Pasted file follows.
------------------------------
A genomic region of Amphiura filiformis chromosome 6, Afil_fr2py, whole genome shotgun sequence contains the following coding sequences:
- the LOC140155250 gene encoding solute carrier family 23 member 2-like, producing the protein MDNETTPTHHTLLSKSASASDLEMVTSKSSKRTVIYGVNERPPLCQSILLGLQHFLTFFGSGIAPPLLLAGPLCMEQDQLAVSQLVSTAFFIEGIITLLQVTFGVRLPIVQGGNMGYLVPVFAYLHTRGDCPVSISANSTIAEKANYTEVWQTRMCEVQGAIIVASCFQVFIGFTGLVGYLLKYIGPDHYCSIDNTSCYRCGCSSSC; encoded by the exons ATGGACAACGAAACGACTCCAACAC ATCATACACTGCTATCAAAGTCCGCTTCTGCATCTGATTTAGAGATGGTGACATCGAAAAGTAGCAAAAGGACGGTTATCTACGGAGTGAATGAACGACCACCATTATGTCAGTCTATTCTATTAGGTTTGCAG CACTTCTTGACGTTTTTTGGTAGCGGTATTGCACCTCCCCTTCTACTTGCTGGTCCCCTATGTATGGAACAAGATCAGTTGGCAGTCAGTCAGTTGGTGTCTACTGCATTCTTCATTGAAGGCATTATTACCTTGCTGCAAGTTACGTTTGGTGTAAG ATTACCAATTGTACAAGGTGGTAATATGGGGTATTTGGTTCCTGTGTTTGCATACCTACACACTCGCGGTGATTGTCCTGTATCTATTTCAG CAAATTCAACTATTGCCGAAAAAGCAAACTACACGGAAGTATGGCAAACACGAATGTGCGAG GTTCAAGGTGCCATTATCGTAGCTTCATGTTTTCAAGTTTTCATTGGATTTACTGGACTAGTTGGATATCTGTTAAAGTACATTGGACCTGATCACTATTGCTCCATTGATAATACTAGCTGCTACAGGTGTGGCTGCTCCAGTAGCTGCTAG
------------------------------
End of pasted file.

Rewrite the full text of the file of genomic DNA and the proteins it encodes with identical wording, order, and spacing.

A genomic region of Amphiura filiformis chromosome 6, Afil_fr2py, whole genome shotgun sequence contains the following coding sequences:
- the LOC140155250 gene encoding solute carrier family 23 member 2-like, producing the protein MDNETTPTHHTLLSKSASASDLEMVTSKSSKRTVIYGVNERPPLCQSILLGLQHFLTFFGSGIAPPLLLAGPLCMEQDQLAVSQLVSTAFFIEGIITLLQVTFGVRLPIVQGGNMGYLVPVFAYLHTRGDCPVSISANSTIAEKANYTEVWQTRMCEVQGAIIVASCFQVFIGFTGLVGYLLKYIGPDHYCSIDNTSCYRCGCSSSC; encoded by the exons ATGGACAACGAAACGACTCCAACAC ATCATACACTGCTATCAAAGTCCGCTTCTGCATCTGATTTAGAGATGGTGACATCGAAAAGTAGCAAAAGGACGGTTATCTACGGAGTGAATGAACGACCACCATTATGTCAGTCTATTCTATTAGGTTTGCAG CACTTCTTGACGTTTTTTGGTAGCGGTATTGCACCTCCCCTTCTACTTGCTGGTCCCCTATGTATGGAACAAGATCAGTTGGCAGTCAGTCAGTTGGTGTCTACTGCATTCTTCATTGAAGGCATTATTACCTTGCTGCAAGTTACGTTTGGTGTAAG ATTACCAATTGTACAAGGTGGTAATATGGGGTATTTGGTTCCTGTGTTTGCATACCTACACACTCGCGGTGATTGTCCTGTATCTATTTCAG CAAATTCAACTATTGCCGAAAAAGCAAACTACACGGAAGTATGGCAAACACGAATGTGCGAG GTTCAAGGTGCCATTATCGTAGCTTCATGTTTTCAAGTTTTCATTGGATTTACTGGACTAGTTGGATATCTGTTAAAGTACATTGGACCTGATCACTATTGCTCCATTGATAATACTAGCTGCTACAGGTGTGGCTGCTCCAGTAGCTGCTAG